Ex-UAW president charged with corruption in federal probe

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Dennis Williams

FILE – In this Feb. 16, 2017 file photo, then United Auto Workers president Dennis Williams speaks during a roundtable with reporters in Detroit. Williams has been charged with corruption, accused of conspiring with his successor and others to embezzle money for golf, vacation villas and fine dining. (AP Photo/Paul Sancya, File)

DETROIT (AP) — A former president of the United Auto Workers union was charged with corruption Thursday, accused of conspiring with his successor and others to embezzle money for golf, vacation villas and fine dining.

Dennis Williams is the 15th person to be charged in an investigation of the senior ranks of the venerable labor union. It has revealed crooked ties between officials and executives at Fiat Chrysler and luxuries rarely enjoyed by the UAW’s blue-collar members whose dues were squandered.

The charge against Williams of Corona, California, was filed in federal court in Detroit as a criminal information, which means a guilty plea is likely.

He retired as UAW president in 2018, handing the reins to Gary Jones, who was promoted to the top job from the union’s St. Louis-area regional office. Jones pleaded guilty in June.

The allegations against Williams mirror the case against Jones: a brazen scheme to use member dues for villas in Palm Springs, California, boozy meals, premium cigars and golf. The court filing said the conspiracy began in 2010 when Williams was treasurer and continued when he became president in 2014.

Jones filed false vouchers to cover up the conspiracy, according to the government.

More than $22,000 in union money was used to rent a villa for Williams for a four-month period in 2016-17, the charging document states.

In late 2016, the union spent $12,195 to rent a villa for Williams’ friends who had no role in UAW business, the government alleged.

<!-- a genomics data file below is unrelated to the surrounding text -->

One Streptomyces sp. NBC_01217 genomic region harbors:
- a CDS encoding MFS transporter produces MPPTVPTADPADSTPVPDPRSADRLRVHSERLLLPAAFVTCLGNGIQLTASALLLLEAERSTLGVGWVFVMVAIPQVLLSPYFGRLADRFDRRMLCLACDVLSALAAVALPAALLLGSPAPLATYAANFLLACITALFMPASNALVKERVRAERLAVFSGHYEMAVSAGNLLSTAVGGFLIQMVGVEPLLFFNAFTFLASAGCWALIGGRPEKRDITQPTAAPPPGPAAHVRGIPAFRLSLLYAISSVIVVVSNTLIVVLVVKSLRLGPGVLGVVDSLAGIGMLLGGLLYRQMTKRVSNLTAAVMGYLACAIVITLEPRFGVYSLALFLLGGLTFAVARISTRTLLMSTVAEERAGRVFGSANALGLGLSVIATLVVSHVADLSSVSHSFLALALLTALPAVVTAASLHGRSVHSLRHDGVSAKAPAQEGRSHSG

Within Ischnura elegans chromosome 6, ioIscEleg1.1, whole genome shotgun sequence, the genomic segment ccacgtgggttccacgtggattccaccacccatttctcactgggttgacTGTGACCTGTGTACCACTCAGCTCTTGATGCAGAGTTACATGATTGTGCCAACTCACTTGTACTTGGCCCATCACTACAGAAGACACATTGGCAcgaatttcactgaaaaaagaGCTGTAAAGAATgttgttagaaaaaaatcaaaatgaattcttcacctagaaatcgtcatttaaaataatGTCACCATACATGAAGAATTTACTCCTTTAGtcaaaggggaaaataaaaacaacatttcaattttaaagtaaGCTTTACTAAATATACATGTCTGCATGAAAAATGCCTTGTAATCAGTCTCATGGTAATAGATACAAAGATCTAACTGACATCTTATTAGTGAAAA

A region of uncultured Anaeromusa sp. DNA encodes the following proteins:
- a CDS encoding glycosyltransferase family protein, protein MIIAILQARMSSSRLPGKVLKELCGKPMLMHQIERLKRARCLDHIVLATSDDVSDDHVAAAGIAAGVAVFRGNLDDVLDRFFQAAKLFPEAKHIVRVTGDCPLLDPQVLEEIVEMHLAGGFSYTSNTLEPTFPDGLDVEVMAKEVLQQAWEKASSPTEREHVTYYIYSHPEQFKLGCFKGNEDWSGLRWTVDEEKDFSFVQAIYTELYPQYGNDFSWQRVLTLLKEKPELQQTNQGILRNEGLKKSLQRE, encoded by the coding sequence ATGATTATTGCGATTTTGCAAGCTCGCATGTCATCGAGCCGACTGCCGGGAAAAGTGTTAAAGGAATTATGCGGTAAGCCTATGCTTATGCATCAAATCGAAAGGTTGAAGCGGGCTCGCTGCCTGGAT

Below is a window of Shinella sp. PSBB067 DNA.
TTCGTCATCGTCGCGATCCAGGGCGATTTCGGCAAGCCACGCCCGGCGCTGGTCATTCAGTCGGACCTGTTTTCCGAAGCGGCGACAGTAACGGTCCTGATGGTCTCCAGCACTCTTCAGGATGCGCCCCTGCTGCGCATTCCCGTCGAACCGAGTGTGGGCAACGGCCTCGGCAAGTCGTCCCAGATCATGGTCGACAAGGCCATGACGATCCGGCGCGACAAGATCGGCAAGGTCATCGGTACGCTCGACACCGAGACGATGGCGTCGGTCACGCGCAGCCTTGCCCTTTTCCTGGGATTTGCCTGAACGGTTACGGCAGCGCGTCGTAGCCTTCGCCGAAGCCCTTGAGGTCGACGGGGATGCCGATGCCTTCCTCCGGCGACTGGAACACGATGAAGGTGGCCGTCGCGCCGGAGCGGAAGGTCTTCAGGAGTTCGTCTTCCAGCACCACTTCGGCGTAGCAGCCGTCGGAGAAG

A message seeking comment was left for Williams’ attorney.

“The UAW’s members deserve leaders dedicated to serving the members and their families, not serving themselves,” U.S. Attorney Matthew Schneider said.

With about 400,000 members, the Detroit-based UAW is best known for representing workers at Fiat Chrysler, General Motors and Ford Motor.

Ten union officials and a late official’s spouse have pleaded guilty since 2017, although not all the crimes were connected. The first wave of convictions, which included some Fiat Chrysler employees, involved money from a Fiat Chrysler-UAW training center in Detroit.

The union reacted with defiant statements during an earlier phase of the investigation, questioning the government’s motives and objecting to a highly publicized search of Jones’ home. But the tone eased when Jones quit as president last year and the convictions piled up.

The Williams case “is a sad day for UAW members. But it is also a humbling day of truth and justice demonstrating that no one is above the law, regardless of their position,” the union said.

The union recently said Williams repaid $55,000 in inappropriate travel expenses. Separately, the UAW is selling a lakefront house built for him at a union conference center in northern Michigan.

In June, current UAW President Rory Gamble met with Schneider to discuss an independent monitor to oversee the union. UAW spokesman Brian Rothenberg said the talks are ongoing.

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